books

Anna Lee Huber

Books

Lady Darby: The Anatomist’s Wife (2012), Mortal Arts (2013), A Grave Matter (2014), A Study in Death (2015), A Pressing Engagement (2016), As Death Draws Near (2016)

 

 

Lady Darby

 

The Anatomist’s Wife (2012)

The-Anatomists-WifeSet in Scotland in August 1830

Lady Darby has spent the last year and a half hiding in Scotland with her sister and brother-in-law, after the death of her husband and the scandal that arose following that.

I quite like the relationship between Lady Darby and her sister. It’s a very true feeling sibling relationship.

I awoke the next morning to find Alana hovering over me, a frown pleating her brow. “Oh, thank goodness,” she exclaimed. “You’re awake.”

I hadn’t been, but I suspected my sister had been standing there for quite some time and very well knew that.

The other main character is Gage, who is the son of a famous inquiry agent, and when a murder occurs, Gage steps up to look into the matter. Unfortunately for Lady Darby, the scandal that has followed her to remote Scotland becomes an issue, and because of her past, she is asked to assist in part of the inquiry.

I realized we could have waited until dawn to examine Lady Godwin’s body. She would stay fresh enough in the chapel cellar. But I had decided it would be better to have the task over and done with. Procrastinating was not going to make it any easier, and I knew I would never get any sleep that night regardless.

There is much to like about this story.

It was a terrible thing to know you wielded the power to harm someone just with the knowledge of what rested on your tongue.

Although it was slow in places, the mystery was good as was the unfolding of Lady Darby’s past.
Rating: 6.5/10

Published by Berkley

Mortal Arts (2013)

Mortal-ArtsSet in Scotland in October 1830

The sequel to The Anatomist’s Wife finds Lady Darby returning to Edinburgh with her sister, brother-in-law, and their family when they receive an urgent summons from Phillip’s Aunt to join them at Dalmay house where her daughter has just become engaged to Michael Dalmay–a childhood friend of Alana and Kiera.

This is a story about PTSD–except that it wasn’t considered such in the 1830s. Instead, men who were unable to deal with society after their return from war were hidden away–sometimes even in lunatic asylums.

Our nation was eager to welcome home conquering heroes, not broken men.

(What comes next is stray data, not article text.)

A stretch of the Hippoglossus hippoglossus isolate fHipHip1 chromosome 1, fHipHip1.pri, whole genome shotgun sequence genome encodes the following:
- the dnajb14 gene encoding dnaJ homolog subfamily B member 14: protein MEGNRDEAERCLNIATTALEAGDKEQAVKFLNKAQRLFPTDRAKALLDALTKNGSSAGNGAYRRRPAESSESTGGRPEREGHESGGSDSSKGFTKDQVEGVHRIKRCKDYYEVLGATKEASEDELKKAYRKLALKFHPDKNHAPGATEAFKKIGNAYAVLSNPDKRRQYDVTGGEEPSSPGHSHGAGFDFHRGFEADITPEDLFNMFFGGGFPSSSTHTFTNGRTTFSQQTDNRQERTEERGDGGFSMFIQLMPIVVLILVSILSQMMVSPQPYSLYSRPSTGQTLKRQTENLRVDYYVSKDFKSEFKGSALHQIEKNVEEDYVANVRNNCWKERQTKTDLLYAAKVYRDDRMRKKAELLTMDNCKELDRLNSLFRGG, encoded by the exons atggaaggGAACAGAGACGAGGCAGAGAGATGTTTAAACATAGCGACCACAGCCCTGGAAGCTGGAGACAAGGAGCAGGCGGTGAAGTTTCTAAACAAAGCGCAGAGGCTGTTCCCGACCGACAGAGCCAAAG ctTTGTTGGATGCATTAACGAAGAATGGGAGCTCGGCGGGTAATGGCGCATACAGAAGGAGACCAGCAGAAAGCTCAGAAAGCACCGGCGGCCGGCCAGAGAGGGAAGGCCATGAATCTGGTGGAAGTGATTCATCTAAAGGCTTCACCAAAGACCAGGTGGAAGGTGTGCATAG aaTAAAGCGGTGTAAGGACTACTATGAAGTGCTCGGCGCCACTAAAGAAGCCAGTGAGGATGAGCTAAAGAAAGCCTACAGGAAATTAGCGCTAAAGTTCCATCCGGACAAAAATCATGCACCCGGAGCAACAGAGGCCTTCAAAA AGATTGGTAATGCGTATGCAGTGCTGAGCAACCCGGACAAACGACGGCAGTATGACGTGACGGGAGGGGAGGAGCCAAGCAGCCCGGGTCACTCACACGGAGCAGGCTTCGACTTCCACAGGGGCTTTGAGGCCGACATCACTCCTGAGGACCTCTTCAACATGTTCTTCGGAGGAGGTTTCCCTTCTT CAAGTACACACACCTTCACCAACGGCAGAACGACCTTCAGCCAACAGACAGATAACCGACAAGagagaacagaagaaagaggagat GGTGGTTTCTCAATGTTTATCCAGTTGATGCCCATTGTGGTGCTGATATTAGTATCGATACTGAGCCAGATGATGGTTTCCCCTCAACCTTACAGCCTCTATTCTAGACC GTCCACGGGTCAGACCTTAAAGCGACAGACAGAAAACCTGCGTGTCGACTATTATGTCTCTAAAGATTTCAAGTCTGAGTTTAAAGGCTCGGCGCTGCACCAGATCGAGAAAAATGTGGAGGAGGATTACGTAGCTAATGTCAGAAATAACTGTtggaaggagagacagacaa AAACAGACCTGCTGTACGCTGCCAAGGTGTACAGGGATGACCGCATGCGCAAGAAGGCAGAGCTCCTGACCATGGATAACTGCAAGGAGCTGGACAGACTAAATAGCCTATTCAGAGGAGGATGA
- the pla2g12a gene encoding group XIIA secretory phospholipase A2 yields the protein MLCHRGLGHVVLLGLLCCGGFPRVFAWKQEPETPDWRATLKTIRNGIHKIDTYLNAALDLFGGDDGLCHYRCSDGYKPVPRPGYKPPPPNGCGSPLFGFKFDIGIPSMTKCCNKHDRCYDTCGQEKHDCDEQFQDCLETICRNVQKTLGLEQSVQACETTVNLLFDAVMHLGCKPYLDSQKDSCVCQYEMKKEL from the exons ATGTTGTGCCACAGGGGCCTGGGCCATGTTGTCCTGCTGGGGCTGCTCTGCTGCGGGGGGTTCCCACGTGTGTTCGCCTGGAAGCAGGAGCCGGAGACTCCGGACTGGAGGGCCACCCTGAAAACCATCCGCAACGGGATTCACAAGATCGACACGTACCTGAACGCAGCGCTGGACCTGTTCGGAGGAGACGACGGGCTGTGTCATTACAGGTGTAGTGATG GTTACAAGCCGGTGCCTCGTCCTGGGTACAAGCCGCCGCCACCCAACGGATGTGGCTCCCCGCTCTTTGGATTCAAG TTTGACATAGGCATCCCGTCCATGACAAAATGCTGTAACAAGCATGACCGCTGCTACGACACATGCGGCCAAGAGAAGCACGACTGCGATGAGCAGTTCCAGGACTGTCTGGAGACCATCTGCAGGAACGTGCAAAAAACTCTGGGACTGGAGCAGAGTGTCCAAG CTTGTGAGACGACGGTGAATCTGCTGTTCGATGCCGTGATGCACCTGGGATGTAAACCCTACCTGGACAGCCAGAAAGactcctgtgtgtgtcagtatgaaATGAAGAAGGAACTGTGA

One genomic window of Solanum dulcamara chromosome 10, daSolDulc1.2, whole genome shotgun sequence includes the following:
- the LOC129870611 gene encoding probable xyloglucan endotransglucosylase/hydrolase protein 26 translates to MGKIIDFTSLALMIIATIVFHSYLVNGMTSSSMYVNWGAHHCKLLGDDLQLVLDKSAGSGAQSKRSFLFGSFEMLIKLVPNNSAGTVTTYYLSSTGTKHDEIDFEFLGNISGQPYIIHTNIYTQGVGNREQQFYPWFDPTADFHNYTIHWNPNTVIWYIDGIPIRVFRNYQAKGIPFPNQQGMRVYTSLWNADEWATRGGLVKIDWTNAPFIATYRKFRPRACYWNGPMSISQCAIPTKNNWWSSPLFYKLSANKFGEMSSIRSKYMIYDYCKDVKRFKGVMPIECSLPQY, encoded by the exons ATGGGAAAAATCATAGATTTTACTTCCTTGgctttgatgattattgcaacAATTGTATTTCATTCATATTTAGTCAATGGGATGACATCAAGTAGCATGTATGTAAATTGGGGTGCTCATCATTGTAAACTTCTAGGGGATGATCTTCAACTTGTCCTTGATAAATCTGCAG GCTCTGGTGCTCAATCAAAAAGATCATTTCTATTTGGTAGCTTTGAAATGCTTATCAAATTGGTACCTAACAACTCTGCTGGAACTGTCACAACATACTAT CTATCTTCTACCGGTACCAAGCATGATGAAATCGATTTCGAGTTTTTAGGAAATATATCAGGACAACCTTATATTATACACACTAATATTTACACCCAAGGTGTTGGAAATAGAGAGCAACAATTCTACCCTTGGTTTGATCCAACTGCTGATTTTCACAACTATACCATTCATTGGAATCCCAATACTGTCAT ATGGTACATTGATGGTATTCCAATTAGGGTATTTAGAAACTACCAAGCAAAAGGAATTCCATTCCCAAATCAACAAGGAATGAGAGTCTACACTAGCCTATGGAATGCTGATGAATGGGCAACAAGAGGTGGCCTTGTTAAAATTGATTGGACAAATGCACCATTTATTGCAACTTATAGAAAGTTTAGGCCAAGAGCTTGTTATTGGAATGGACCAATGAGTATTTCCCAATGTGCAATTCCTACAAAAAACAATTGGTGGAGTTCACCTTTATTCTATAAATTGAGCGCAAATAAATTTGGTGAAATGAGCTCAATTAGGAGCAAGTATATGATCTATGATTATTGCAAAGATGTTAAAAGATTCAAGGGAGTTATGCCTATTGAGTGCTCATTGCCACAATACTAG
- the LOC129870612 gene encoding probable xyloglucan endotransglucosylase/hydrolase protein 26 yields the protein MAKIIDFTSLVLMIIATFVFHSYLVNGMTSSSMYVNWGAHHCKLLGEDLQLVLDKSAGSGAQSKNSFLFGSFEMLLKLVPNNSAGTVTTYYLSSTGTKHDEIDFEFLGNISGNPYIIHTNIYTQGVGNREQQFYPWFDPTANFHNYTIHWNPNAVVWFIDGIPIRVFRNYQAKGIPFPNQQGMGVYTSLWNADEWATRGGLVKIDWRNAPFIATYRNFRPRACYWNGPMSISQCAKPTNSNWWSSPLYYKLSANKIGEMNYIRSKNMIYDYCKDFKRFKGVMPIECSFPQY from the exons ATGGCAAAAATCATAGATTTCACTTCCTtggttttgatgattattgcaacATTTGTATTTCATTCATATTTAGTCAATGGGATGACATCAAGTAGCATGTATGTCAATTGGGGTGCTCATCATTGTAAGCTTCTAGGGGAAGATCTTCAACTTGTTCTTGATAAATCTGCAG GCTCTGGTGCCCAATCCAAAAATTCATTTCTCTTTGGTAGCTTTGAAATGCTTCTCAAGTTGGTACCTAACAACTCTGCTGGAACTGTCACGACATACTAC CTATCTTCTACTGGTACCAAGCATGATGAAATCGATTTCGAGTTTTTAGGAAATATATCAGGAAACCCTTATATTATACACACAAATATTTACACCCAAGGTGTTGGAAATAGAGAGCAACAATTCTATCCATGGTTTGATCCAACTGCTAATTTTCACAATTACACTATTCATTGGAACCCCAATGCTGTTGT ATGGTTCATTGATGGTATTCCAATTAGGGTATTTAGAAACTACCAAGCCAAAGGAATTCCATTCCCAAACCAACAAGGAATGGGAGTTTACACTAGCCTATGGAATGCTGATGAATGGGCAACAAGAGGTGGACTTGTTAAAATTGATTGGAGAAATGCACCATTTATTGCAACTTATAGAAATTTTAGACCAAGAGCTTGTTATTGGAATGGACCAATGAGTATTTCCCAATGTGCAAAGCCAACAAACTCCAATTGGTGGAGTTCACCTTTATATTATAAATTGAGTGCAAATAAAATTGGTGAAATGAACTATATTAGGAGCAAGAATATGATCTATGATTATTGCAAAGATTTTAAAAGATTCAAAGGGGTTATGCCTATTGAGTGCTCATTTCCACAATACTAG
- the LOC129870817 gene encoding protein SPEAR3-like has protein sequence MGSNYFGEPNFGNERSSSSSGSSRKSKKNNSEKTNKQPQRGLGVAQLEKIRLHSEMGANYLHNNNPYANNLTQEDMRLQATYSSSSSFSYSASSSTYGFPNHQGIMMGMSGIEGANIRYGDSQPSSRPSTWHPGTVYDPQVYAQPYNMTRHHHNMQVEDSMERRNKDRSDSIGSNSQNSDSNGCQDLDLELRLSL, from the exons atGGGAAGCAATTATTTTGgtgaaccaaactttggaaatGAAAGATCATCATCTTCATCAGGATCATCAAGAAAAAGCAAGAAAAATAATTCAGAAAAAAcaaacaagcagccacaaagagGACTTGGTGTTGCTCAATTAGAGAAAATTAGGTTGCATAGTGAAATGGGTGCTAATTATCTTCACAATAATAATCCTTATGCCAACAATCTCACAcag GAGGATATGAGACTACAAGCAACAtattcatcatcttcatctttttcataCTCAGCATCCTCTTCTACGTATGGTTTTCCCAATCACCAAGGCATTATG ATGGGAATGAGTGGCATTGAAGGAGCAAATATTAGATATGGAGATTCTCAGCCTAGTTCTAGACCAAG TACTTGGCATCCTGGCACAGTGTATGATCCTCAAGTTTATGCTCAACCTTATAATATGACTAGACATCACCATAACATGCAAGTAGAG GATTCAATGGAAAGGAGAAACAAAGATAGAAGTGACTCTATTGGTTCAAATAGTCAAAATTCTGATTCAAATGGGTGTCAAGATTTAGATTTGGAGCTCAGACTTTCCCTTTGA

This is disturbing to Kiera not only because of her friendship with the former solider, but also because she had been threatened with such a situation.

(T)he realization of what I had narrowly escaped in not being confined to an asylum as my accusers had wished made me grow cold— but I still couldn’t help wondering if I would be forever grappling with memories I couldn’t forget.

I am really enjoying this series–the history is fascinating and the characters aren’t really outside of time as sometimes happens in historicals, and there are plenty of reminders of just how different life was two centuries ago–mostly to your detriment if you were a woman.

Plus, there are some lovely phrases and other bits.

She thrived on conflict. The bigger the reaction she got out of you, the more it pleased her. And the more likely she was to continue goading you. The swiftest way to beat her at her own game was to refuse to engage, be it with anger or discomfiture.

That’s something I need a reminder of myself right now.
Rating: 8/10

Published by Berkley

A Grave Matter (2014)

A-Grave-MatterSet in Scotland in 1831

Hogmanay (New Year’s Eve) finds Lady Darby staying with her brother, in their childhood home, still grieving her friend’s death. But the Hogmanay Ball is interrupted (at the worst possible moment (of course)) with news of the murder of caretaker at neighboring Dryburgh Abbey, and Lady Darby is again drawn into a mystery, but this time she is surprised to discover it is not against her will.

I very much like how Lady Darby is slowly coming to terms with her abilities as an inquiry agent (despite the societal stigma added to her already scandalous past) and all that entails.

As always, the past is a fascinating place to visit (but definitely not a place I’d want to live).

I had not fallen asleep until just before dawn, and when my new maid, Bree, had woken me for church, I had been tempted to remain abed. But then I realized that if I missed Sunday service, the next week would be filled with visits from well-meaning villagers, worried about my health or curious what had kept me from church. After all, we were the highest-ranking family in Elwick, so our comings and goings seemed to naturally concern those around us, whether I wished it to be so or not.

The mystery is very good (and quite fascinating–why would someone steal bones?)

We see the relationship between Gage and Lady Darby continue to grow, and I thought a good job was done with her reluctance to wed and his impatience with her reluctance.

I also very much like Lady Darby’s relationship with her siblings, and how she and her brother slowly come to terms with her past and then hurt caused her.

“Everyone’s got their hurts. No matter who they are. It’s easy teh forget that when we’re no’ willin’ teh look too deep.”

I very much like this series.
Rating: 8/10